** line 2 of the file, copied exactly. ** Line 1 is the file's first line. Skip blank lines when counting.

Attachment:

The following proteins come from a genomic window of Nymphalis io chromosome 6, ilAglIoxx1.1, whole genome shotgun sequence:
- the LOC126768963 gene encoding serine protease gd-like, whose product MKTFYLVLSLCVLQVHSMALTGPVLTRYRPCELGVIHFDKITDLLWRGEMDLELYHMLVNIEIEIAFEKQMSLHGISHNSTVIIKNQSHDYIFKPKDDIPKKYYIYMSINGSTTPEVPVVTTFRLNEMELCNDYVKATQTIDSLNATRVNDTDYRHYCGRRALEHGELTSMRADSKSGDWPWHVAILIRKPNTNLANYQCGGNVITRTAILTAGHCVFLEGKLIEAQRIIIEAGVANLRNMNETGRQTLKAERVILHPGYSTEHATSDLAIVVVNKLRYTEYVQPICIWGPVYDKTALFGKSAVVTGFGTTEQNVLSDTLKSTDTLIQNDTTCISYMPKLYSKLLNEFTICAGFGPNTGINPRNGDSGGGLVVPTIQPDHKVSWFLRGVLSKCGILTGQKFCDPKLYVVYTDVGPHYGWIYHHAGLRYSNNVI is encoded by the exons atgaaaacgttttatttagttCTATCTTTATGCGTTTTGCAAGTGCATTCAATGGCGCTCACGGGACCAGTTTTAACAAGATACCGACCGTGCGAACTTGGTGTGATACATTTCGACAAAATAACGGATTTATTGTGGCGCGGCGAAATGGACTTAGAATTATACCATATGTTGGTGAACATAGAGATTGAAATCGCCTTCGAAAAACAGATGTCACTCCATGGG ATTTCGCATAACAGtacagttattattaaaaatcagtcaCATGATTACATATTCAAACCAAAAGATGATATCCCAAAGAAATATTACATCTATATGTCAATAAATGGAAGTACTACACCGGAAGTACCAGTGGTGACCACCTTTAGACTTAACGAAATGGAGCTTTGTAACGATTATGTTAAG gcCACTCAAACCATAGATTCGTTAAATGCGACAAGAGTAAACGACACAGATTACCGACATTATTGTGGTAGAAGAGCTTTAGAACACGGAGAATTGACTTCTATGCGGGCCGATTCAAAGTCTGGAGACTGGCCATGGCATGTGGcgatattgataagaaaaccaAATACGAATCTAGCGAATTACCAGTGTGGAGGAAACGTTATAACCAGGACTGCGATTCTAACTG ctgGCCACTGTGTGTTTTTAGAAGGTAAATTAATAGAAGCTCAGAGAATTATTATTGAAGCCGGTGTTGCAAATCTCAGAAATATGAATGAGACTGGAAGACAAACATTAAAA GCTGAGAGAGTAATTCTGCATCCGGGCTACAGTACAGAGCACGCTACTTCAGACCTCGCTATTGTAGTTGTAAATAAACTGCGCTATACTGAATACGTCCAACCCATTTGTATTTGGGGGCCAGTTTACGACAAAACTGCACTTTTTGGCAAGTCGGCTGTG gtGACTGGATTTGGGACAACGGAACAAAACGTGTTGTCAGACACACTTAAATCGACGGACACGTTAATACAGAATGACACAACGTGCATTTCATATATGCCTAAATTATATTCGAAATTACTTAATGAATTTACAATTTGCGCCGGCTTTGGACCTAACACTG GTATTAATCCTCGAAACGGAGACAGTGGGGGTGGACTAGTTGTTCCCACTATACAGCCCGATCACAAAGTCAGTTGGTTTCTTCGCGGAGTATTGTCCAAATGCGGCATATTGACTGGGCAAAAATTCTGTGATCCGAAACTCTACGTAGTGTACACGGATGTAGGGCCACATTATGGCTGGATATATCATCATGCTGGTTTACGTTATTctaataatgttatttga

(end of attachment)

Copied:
- the LOC126768963 gene encoding serine protease gd-like, whose product MKTFYLVLSLCVLQVHSMALTGPVLTRYRPCELGVIHFDKITDLLWRGEMDLELYHMLVNIEIEIAFEKQMSLHGISHNSTVIIKNQSHDYIFKPKDDIPKKYYIYMSINGSTTPEVPVVTTFRLNEMELCNDYVKATQTIDSLNATRVNDTDYRHYCGRRALEHGELTSMRADSKSGDWPWHVAILIRKPNTNLANYQCGGNVITRTAILTAGHCVFLEGKLIEAQRIIIEAGVANLRNMNETGRQTLKAERVILHPGYSTEHATSDLAIVVVNKLRYTEYVQPICIWGPVYDKTALFGKSAVVTGFGTTEQNVLSDTLKSTDTLIQNDTTCISYMPKLYSKLLNEFTICAGFGPNTGINPRNGDSGGGLVVPTIQPDHKVSWFLRGVLSKCGILTGQKFCDPKLYVVYTDVGPHYGWIYHHAGLRYSNNVI is encoded by the exons atgaaaacgttttatttagttCTATCTTTATGCGTTTTGCAAGTGCATTCAATGGCGCTCACGGGACCAGTTTTAACAAGATACCGACCGTGCGAACTTGGTGTGATACATTTCGACAAAATAACGGATTTATTGTGGCGCGGCGAAATGGACTTAGAATTATACCATATGTTGGTGAACATAGAGATTGAAATCGCCTTCGAAAAACAGATGTCACTCCATGGG ATTTCGCATAACAGtacagttattattaaaaatcagtcaCATGATTACATATTCAAACCAAAAGATGATATCCCAAAGAAATATTACATCTATATGTCAATAAATGGAAGTACTACACCGGAAGTACCAGTGGTGACCACCTTTAGACTTAACGAAATGGAGCTTTGTAACGATTATGTTAAG gcCACTCAAACCATAGATTCGTTAAATGCGACAAGAGTAAACGACACAGATTACCGACATTATTGTGGTAGAAGAGCTTTAGAACACGGAGAATTGACTTCTATGCGGGCCGATTCAAAGTCTGGAGACTGGCCATGGCATGTGGcgatattgataagaaaaccaAATACGAATCTAGCGAATTACCAGTGTGGAGGAAACGTTATAACCAGGACTGCGATTCTAACTG ctgGCCACTGTGTGTTTTTAGAAGGTAAATTAATAGAAGCTCAGAGAATTATTATTGAAGCCGGTGTTGCAAATCTCAGAAATATGAATGAGACTGGAAGACAAACATTAAAA GCTGAGAGAGTAATTCTGCATCCGGGCTACAGTACAGAGCACGCTACTTCAGACCTCGCTATTGTAGTTGTAAATAAACTGCGCTATACTGAATACGTCCAACCCATTTGTATTTGGGGGCCAGTTTACGACAAAACTGCACTTTTTGGCAAGTCGGCTGTG gtGACTGGATTTGGGACAACGGAACAAAACGTGTTGTCAGACACACTTAAATCGACGGACACGTTAATACAGAATGACACAACGTGCATTTCATATATGCCTAAATTATATTCGAAATTACTTAATGAATTTACAATTTGCGCCGGCTTTGGACCTAACACTG GTATTAATCCTCGAAACGGAGACAGTGGGGGTGGACTAGTTGTTCCCACTATACAGCCCGATCACAAAGTCAGTTGGTTTCTTCGCGGAGTATTGTCCAAATGCGGCATATTGACTGGGCAAAAATTCTGTGATCCGAAACTCTACGTAGTGTACACGGATGTAGGGCCACATTATGGCTGGATATATCATCATGCTGGTTTACGTTATTctaataatgttatttga